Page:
Triceratops Horridus

On March 12th, a massive Triceratops called Horridus was displayed at the Melbourne Museum, Australia for the first time in the new public exhibit called “Triceratops: Fate of the Dinosaurs”.

About Triceratops

Triceratops is an extinct genus of dinosaurs that first appeared during the Late Cretaceous period, about 68 million years ago in North America. 66 million years ago, it became extinct in the Cretaceous–Paleogene extinction event. Triceratops means ‘three-horned face’. T. horridus and T. prorsus are two species of Triceratops that are considered valid today.

About Horridus

  • Horridus, which was displayed at Australia’s Melbourne Museum, died 67 million years. It left behind a near-complete skeleton that is among the most intact ever found (85% complete). The nickname (Horridus) is derived from “Triceratops horridus”.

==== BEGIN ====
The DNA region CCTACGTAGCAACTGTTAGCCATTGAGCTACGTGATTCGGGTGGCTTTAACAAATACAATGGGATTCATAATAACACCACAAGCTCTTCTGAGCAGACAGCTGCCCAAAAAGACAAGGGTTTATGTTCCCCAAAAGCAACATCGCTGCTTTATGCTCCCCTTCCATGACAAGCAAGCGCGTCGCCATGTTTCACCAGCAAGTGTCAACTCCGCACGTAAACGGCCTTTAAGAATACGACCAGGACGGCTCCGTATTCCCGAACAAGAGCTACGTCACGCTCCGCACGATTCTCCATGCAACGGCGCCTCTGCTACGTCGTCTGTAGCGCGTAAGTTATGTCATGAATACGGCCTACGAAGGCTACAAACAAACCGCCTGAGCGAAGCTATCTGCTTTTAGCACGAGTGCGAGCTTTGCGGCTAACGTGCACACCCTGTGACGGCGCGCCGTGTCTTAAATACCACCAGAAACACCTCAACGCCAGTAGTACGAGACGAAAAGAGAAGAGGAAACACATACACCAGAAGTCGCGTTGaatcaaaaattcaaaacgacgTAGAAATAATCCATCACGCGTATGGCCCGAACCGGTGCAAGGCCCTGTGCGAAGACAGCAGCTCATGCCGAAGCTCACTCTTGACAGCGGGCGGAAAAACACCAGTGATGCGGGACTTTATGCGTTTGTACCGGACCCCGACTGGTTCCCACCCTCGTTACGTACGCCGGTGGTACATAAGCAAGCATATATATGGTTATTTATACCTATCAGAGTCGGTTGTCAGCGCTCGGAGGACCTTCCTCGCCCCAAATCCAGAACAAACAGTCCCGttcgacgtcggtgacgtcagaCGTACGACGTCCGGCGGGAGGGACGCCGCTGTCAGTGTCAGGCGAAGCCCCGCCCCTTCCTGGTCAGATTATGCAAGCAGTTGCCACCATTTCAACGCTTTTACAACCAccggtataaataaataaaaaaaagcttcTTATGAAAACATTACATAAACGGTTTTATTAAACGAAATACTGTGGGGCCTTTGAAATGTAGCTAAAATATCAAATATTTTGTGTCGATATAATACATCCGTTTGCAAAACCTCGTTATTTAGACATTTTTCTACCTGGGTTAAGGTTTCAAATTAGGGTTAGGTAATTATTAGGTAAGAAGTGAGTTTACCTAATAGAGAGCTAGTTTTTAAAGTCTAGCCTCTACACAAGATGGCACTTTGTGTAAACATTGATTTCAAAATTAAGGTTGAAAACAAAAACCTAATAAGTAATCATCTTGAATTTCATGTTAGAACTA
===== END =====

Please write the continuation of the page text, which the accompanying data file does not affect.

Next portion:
• Horridus was an herbivore belonging to the Cretaceous period. It contains around 260 bones. It is around 2.5 meters tall, 7 meters long, and weighs more than 1,000 kilograms. The fossil’s skull is 98% complete and weighs about 261 kg.
  • In 2014, Horridus was discovered on private land in Montana, United States. In 2020, the fossil was acquired by Museums Victoria, Australia’s largest public museum organization.

The bones of this massive dinosaur can be examined through an interactive 3D digital model online, available on the website of the museum.

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